Ryder Lake is getting the high-speed internet it needs — at last.
The hillside community above Chilliwack has been lobbying local and senior levels of government for years to help get them out of their “dire” telecommunications predicament.
They are among the nearly 2,000 rural B.C. households about to benefit from “rapid response” federal funding for expensive-to-install infrastructure. It’s coming to in a handful of regions from the Fraser Valley to the Sunshine Coast.
Andy Harrington was one of the Ryder Lake residents trying to get it addressed at the highest levels.
“The pandemic has underlined the fact that high-speed internet is essential in today’s society, be it for business, the education of our children, or the simple joy of being able to connect with family and friends,” Harrington said.
“I am delighted that the government and Telus have responded to our plight and that the community of Ryder Lake will soon be able to enjoy a service that is becoming a basic human right.”
The mayor Chilliwack agreed, and the City of Chilliwack sent letters as well.
“After advocating for high-speed internet access for Ryder Lake residents for a number of years, we are pleased that those members of our community will soon be able to stay better connected,” Popove said. “The COVID-19 pandemic has shown us that access to reliable internet is a must, and this investment from the Government of Canada will help people in Ryder Lake connect with family and friends, remote learning opportunities, online City services, and more.”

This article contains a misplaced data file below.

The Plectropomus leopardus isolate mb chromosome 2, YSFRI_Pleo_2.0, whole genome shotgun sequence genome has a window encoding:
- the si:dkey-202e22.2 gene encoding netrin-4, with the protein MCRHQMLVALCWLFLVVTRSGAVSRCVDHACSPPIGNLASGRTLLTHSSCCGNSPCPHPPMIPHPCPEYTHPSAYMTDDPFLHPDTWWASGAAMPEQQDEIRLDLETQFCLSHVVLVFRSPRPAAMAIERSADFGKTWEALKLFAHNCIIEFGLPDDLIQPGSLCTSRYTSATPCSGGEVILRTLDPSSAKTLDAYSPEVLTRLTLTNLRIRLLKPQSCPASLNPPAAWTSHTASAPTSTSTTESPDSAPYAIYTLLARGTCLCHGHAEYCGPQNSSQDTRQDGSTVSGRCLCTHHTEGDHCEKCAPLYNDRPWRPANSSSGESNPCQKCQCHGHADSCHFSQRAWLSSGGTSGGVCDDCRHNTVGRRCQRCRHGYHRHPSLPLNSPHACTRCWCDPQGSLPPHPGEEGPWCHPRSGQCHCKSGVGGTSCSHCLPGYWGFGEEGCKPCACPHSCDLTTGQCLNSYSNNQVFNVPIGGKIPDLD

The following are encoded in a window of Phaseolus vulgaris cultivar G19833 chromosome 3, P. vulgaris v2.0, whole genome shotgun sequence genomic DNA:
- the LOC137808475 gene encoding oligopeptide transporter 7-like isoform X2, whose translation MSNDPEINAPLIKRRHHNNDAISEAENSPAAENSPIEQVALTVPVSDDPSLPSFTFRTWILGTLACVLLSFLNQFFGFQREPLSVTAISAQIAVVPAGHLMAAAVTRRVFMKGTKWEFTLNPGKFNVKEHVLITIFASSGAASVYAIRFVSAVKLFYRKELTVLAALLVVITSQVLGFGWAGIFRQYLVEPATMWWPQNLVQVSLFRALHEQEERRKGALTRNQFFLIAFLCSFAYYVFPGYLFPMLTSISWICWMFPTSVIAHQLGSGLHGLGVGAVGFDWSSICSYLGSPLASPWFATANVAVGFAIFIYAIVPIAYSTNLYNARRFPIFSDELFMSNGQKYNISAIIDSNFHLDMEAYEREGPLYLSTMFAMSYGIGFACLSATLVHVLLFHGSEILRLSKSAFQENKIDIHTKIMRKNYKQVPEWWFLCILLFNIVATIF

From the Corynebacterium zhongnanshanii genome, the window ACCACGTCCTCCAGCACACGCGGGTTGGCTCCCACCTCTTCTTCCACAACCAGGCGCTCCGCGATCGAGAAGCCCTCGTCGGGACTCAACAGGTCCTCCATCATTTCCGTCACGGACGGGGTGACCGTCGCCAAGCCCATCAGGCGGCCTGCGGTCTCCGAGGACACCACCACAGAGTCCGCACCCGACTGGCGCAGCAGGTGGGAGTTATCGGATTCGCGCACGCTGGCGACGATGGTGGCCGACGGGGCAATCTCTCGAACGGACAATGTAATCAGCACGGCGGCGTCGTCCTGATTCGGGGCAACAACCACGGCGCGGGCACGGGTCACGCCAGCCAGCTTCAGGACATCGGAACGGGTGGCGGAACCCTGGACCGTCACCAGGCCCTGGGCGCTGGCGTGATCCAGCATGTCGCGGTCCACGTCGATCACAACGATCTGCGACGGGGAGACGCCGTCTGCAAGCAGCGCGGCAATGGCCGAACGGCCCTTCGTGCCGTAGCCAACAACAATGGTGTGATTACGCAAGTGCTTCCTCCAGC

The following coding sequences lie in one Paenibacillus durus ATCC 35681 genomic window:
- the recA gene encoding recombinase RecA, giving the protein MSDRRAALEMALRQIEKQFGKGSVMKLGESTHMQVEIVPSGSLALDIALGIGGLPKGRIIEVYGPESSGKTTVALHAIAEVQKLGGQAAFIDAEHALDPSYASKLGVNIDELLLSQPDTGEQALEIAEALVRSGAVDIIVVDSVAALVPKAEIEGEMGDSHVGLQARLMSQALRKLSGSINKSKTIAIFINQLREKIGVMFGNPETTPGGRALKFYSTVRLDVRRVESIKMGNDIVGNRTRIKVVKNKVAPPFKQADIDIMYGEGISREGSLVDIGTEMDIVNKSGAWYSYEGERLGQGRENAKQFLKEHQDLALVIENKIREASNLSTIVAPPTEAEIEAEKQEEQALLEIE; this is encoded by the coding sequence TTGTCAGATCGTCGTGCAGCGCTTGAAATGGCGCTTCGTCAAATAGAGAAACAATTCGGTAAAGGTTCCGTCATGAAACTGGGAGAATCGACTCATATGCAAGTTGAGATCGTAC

The latest Universal Broadband Fund (UBF) “rapid response” stream of funding, of up to $150 million will be connecting 1,977 B.C. households in: Pemberton, Steelhead (northern District of Mission), Ryder Lake, northwest of Princeton, and the north Sunshine Coast
More than 400 Ryder Lake residents signed a letter last May describing their “dire internet situation in Ryder Lake and its surrounding neighbourhoods in a critical time of emergency.”
The community has non-existent or outdated communications infrastructure, with wireless service from a local cellular phone tower and internet access through copper wire, not fibre optic connectivity.
It’s still a problem across the country.
The $6.7 million fund is earmarked for TELUS Communications to bring the fastest internet to those five regions of B.C., said Maryam Monsef, Minister for Women and Gender Equality and Rural Economic Development, in the news release of Feb. 18.
“Right now, too many Canadians living in rural and remote communities lack access to high-speed internet,” Monsef said to the press release of Feb. 17 from the federal government.
“Through the Universal Broadband Fund’s (UBF) Rapid Response Stream, the Government of Canada is taking immediate action to get Canadians connected to the high-speed internet they need.”
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